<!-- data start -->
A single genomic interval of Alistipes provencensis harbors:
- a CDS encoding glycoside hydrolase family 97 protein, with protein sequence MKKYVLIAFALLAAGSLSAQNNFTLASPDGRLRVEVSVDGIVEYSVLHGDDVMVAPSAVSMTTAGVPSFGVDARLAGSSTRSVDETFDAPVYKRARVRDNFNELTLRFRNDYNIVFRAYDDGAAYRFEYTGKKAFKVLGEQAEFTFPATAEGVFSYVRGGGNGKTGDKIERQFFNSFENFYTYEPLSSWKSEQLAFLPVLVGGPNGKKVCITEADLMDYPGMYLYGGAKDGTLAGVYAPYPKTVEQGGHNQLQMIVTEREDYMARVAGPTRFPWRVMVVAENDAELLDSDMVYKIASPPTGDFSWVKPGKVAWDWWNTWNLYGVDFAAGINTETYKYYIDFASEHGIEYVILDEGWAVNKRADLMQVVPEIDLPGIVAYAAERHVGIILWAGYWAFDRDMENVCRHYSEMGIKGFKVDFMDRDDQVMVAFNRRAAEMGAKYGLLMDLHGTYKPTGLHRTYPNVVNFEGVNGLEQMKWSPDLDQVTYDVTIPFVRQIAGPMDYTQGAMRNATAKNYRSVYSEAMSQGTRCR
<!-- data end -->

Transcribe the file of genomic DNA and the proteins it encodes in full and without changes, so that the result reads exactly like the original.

A single genomic interval of Alistipes provencensis harbors:
- a CDS encoding glycoside hydrolase family 97 protein, with protein sequence MKKYVLIAFALLAAGSLSAQNNFTLASPDGRLRVEVSVDGIVEYSVLHGDDVMVAPSAVSMTTAGVPSFGVDARLAGSSTRSVDETFDAPVYKRARVRDNFNELTLRFRNDYNIVFRAYDDGAAYRFEYTGKKAFKVLGEQAEFTFPATAEGVFSYVRGGGNGKTGDKIERQFFNSFENFYTYEPLSSWKSEQLAFLPVLVGGPNGKKVCITEADLMDYPGMYLYGGAKDGTLAGVYAPYPKTVEQGGHNQLQMIVTEREDYMARVAGPTRFPWRVMVVAENDAELLDSDMVYKIASPPTGDFSWVKPGKVAWDWWNTWNLYGVDFAAGINTETYKYYIDFASEHGIEYVILDEGWAVNKRADLMQVVPEIDLPGIVAYAAERHVGIILWAGYWAFDRDMENVCRHYSEMGIKGFKVDFMDRDDQVMVAFNRRAAEMGAKYGLLMDLHGTYKPTGLHRTYPNVVNFEGVNGLEQMKWSPDLDQVTYDVTIPFVRQIAGPMDYTQGAMRNATAKNYRSVYSEAMSQGTRCR